Believe it or not, my first job was not as Rector at St. John the Baptist. In fact, I’ve had many jobs, beginning when I was 14 years old. My first job was as an office clerk at my childhood parish. My priest wanted to help me to earn some spending money during high school and he offered me a part time job answering phones and vacuuming the carpets after services. I also worked as a radio disc jockey and a newspaper reporter. My claim to fame was being (unofficially) the lowest-paid correspondent with a permanent press box seat covering a National Football League team, the then-San Diego Chargers. I also have worked in computer microchip manufacturing, hospitality, and in telemarketing. But every time I moved cities and needed a job, I frequently found myself working retail.

               Once while working retail at a J. C. Penney store, I followed a store policy of checking identification any time a customer was paying with a credit card that did not have a signature on the back. If you have a credit or debit card, then you know the card is technically not to be accepted unless it is signed. Although I followed this policy with every one of my customers, I remember feeling terribly upset when an African American woman asked to speak to my manager and accused me of racism for checking her identification. “I’m not a racist!” I thought. “This has nothing to do with race! I’m following a store policy!” My manager, who was white like me, said that I was following a store policy. She insisted I was not a racist. In fact, she explained, I was in an inter-racial marriage at the time. The woman became increasingly upset with every excuse my manager offered and she eventually stormed off, throwing her merchandise on the counter in disgust. I knew in my heart I was not a racist. Why had this woman accused me of racism? This event took place about 20 years ago. I knew much less then than I do now. I did not have the same life experiences then that I do now. I have learned a lot since then and I now have a much better awareness of what happened that day.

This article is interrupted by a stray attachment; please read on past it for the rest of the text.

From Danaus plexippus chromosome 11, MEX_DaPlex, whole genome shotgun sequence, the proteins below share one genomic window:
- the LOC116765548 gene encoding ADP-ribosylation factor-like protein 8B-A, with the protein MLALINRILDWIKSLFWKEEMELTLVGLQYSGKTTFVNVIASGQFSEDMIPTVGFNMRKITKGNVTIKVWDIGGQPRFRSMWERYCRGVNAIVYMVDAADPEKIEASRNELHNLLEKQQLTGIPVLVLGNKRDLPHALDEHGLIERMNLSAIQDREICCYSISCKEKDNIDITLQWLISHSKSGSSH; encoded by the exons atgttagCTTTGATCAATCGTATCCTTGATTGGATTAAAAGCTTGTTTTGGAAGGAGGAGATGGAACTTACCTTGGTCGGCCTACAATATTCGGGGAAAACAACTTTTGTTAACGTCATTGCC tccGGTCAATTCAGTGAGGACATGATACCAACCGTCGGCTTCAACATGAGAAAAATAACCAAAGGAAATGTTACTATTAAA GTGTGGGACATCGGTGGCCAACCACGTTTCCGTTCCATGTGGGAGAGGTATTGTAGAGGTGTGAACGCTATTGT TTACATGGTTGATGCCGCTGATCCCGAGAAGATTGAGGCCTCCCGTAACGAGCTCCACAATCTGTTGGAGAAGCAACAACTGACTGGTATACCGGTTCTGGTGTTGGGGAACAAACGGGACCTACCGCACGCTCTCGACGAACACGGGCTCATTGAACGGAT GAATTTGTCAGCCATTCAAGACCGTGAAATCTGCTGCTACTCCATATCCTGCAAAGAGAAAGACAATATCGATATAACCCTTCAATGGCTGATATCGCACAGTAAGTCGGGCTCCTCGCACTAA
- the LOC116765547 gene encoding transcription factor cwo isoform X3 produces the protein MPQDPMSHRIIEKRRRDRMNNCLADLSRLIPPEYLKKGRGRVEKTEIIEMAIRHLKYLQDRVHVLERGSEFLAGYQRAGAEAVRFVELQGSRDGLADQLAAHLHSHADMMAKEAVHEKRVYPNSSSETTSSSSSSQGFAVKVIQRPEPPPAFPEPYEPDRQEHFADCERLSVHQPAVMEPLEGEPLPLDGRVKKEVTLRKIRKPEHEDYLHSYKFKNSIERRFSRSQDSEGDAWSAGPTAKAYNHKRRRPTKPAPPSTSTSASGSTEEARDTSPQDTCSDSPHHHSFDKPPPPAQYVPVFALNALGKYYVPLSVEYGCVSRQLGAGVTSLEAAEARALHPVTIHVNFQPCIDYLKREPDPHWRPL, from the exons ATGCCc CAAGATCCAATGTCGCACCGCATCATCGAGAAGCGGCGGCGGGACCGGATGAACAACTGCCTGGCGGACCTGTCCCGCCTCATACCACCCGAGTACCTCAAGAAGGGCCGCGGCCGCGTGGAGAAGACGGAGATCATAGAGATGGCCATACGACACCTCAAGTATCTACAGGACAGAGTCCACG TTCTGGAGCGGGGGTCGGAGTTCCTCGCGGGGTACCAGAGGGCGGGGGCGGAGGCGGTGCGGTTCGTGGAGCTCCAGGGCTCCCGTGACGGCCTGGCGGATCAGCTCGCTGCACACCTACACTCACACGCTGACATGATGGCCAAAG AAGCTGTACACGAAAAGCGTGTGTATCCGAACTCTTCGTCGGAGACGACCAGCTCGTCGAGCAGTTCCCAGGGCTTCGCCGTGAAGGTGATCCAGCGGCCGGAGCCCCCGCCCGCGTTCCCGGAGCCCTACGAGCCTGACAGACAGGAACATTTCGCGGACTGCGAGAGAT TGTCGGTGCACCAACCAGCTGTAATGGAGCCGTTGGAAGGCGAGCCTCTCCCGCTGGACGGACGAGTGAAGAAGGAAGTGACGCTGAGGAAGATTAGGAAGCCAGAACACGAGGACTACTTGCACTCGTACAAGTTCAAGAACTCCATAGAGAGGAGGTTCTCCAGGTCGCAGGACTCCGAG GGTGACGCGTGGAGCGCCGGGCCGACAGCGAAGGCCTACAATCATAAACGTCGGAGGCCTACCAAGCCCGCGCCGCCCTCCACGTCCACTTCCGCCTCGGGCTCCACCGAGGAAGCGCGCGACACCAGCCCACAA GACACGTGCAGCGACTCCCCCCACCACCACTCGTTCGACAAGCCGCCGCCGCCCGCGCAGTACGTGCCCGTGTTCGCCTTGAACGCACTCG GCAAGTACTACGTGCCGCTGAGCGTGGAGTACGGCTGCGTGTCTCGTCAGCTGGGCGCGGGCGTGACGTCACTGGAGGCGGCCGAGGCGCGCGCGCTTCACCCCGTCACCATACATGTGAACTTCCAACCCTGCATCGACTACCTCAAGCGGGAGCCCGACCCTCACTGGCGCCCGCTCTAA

Along with a number of your Vestry members, I renewed my certification in anti-racism training this past week. General Convention of the Episcopal Church has mandated that everyone in a leadership position in the Church must renew this training on a regular basis. This means I have taken anti-racism training in the past and it means I will take it again in the future. I have learned many things in anti-racism training, and one of the things I have learned is that I will never stop learning. In fact, I have read many, many books about racism and anti-racism. Each time I read a book or an article, or listen to the stories of a person of color, I continue to learn. I do not claim to be an expert about anti-racism and I vow to continue to try to learn.

               My father’s family is from Italy and my mother’s family is from the British Isles. Although at one time Italians and the Irish were not thought of as “white”, these days in the United States, people of European ancestry most often are considered white. While Italians in generations before me might not have considered themselves white, I have never identified as anything other than white. This is true even though I grew up in a majority Latino community. It is true even though I attended a majority Latino elementary school and high school. I did not choose to be white. Being white is not my fault. In fact, it is not inherently bad. But through my studies of anti-racism, my reading of books, and engaging in conversations, I continue to learn that it is my responsibility as a white person to help to dismantle racism. If you are a white person, it is your responsibility to help to dismantle it as well.